The recent shooting in Aurora, Colorado, caused an American friend to send me the very telling statement below that, methinks, says it all.

(*) To read A Long Hot Summer about the Black Panther and the Sardine in Marseilles, see my book Taking Root in Provence.  Click here.

Wednesday, July 11, 2012



The Rencontres Economiques d'Aix-en-Provence (*), a three-day annual meeting of international big players, took place on July 6, 7 and 8 this year under the banner: What if the Sun also Rises in the West... The New Global Dynamics. A wide range of subjects was discussed by representatives from the worlds of finance and economics but also politics, government and industry − among them Mario Monti, Valéry Giscard d'Estaing, Hubert Védrine, Mikheil Saakashvili (President of Georgia), Mario Draghi (President of the European Central Bank) and his predecessor Jean-Claude Trichet, Pascal Lamy (WTO), as well as professors from various universities including Stanford, Berkeley, UCLA, Harvard, Columbia and Princeton.

One memorable guest was Nouriel Roubini (NYU) who as usual did not mince words and painted a very bleak picture of the future. Many speakers had raised concerns about today's great imbalances, migration, out-sourcing, the role of government or industry or civil society in responding to the challenges of globalization, and of course about the crisis of the Euro in which they continued to have faith. But Mr. Roubini was unwilling to accept the "cautious optimism" that prevailed. What's there to be optimistic about? was his response. So last week in Brussels Angela Merkel finally agreed to use the European bailout funds to recapitalize struggling banks. Et alors? You have been talking for ten years and never took the necessary measures that would have avoided today's crisis. And now you are patting yourselves on the back because you took a tiny step back from the brink? Yes, that was his tone, and in case you still did not get it he predicted that Greece would leave the Eurozone in 2013, that others may do so later, and that the current situation is a slow-motion train wreck if we don't take drastic action in the next TWO WEEKS! Moreover, he sees a global perfect storm gathering and when it hits it will be worse than the 2008 financial crisis.

Nouriel Roubini in Aix-en-Provence

Doomsayer or prophet? It seems hard to believe his gloomy scenario, but we should remember that Roubini saw the American housing market's collapse coming long before it did and that he accurately predicted the financial crisis of 2008.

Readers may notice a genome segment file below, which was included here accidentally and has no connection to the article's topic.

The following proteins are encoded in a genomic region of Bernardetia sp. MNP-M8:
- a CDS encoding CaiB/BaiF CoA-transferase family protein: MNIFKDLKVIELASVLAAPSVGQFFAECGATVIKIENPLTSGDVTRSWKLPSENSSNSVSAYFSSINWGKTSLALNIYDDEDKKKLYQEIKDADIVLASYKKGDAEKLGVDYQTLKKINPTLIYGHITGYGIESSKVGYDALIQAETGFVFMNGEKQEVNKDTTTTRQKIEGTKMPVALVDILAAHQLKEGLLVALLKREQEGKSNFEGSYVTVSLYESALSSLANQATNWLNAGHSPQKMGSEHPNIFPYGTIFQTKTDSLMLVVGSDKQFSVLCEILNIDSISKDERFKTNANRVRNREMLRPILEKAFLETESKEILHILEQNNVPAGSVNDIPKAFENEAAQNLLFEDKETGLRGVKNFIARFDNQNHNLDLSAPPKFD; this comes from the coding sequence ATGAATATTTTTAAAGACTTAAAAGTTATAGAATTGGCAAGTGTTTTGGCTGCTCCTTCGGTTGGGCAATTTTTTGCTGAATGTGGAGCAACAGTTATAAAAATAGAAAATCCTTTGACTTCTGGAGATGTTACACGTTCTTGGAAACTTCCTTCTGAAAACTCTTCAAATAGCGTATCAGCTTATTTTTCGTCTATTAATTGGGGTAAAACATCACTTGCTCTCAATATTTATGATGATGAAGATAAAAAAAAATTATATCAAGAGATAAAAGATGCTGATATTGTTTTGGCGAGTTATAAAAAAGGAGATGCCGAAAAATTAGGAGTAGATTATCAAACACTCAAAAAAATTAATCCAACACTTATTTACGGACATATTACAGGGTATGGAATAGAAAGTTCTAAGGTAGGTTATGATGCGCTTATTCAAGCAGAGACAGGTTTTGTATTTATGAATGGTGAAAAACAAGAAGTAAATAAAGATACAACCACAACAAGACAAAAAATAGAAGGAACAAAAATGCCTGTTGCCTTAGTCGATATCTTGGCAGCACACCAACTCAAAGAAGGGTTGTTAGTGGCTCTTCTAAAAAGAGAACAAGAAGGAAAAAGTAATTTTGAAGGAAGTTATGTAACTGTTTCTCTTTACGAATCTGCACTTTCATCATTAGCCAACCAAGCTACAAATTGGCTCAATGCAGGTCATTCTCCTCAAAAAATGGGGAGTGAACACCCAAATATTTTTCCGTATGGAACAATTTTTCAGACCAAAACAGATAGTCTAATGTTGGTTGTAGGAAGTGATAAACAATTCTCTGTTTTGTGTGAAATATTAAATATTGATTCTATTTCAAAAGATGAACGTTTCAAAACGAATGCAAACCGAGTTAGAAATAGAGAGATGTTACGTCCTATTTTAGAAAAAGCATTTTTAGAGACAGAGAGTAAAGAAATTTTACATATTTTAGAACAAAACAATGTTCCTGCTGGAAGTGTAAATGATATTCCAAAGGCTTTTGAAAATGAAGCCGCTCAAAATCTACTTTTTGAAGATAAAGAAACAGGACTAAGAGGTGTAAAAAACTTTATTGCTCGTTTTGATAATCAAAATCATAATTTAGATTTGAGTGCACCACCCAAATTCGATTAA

So what can we do? Well, if we only have two more weeks before things go to hell, I say Carpe Diem and hie for the opera. Our season got off to a great start with Mozart's Marriage of Figaro (I liked it, the Parisian press did not) and Charpentier's David and Jonathan conducted by Franco-American William Christie (I loved it, the press did too). We also saw the opening production of the theater festival in Avignon, The Master and Margarita, based on the once-banned novel of Mikhail Bulgakov, directed by English actor/director Simon McBurney and performed in the magnificent Cour d'Honneur of the Papal Palace.

(The press: Masterpiece! - Me: Too long and convoluted, but saved by the fantastic special effects and the unique setting).


This year we celebrate the centennial of the birth of Jean Vilar (1912-1971), founder of the Avignon festival, who in his day was not universally appreciated but has achieved a god-like stature since. His dream of bringing great theatre to the people was looked on with suspicion, in particular by some Parisian intellectuals (read Sartre) who interpreted Vilar's notion of popular theatre as theatre for the proletariat. With stubborn perseverance and some savvy soothing of southern and northern sensibilities, Vilar (who was born and raised in the Mediterranean town of Sète) managed to reassure his detractors and open his first "Avignon" in 1947. Four years later he was named Director of the famous Théâtre National Populaire at the Palais Chaillot in Paris.

Actors loved him and he is credited with forming one of the best acting companies ever, with Maria Casarès, Jeanne Moreau, Philippe Noiret, Michel Bouquet and of course Gérard Philipe - all of whom played with him in Avignon. Today in its 66th season, the festival has grown beyond Vilar's wildest dreams and come to include a number of foreign directors (a third of all "In" plays this year are performed in a foreign language with French surtitles), and many original and avant-garde productions. Vilar famously wished the theatre to be considered a public utility, just like gas and electricity. The month-long artistic effervescence in Avignon with its thousands of devotees seems testimony to the fact that culture, including popular theatre, is indeed an essential human need.

We have four more operas to go and as many plays in Avignon as we can pack in before the end of July and hopefullly before Mr. Roubini's predicted blowup.


Another blowup − although one of lesser consequence to all of us − is the end of the Strauss-Kahn-Sinclair marriage that was announced by AFP and the French daily Libération on July 2nd, just days after the Strauss-Kahns had sued French gossip magazine Closer for invasion of privacy when they published a similar claim. Sources close to the couple have apparently confirmed that after 20 years of marriage Strauss-Kahn and Sinclair have been living separately in Paris for nearly two months now. 

This is another setback for DSK who is still facing serious legal problems in France and the United States. Although Sinclair's decision to leave him seemed predictable and inevitable, I confess to a pinch of pity for this brilliant modern-day Icarus. I know, I know, it's his own fault, and yet... This must be what the Stockholm Syndrome is like.

(*) For more on this Economic Forum, click here:

Monday, July 2, 2012



Summer means Opera in Aix-en-Provence. Six operas are performed here during the month of July (two world premières), and this year Master Classes for Voice, Chamber Music, and Direction (mise-en-scène) are held three times a week from mid June throughout July as part of the opera program. Also this month, the town of Orange presents two operas as well as Mozart's Requiem, all staged in front of the majestic backdrop of the Roman wall of the Théâtre Antique.

Opera in Orange

It's heaven for those who like opera, but for those who don't there are many other musical offerings in the area, such as Les Nuits d'Istres with the great Jessye Norman who will sing jazz, blues and gospel, and artists such as Gilberto Gil and George Benson.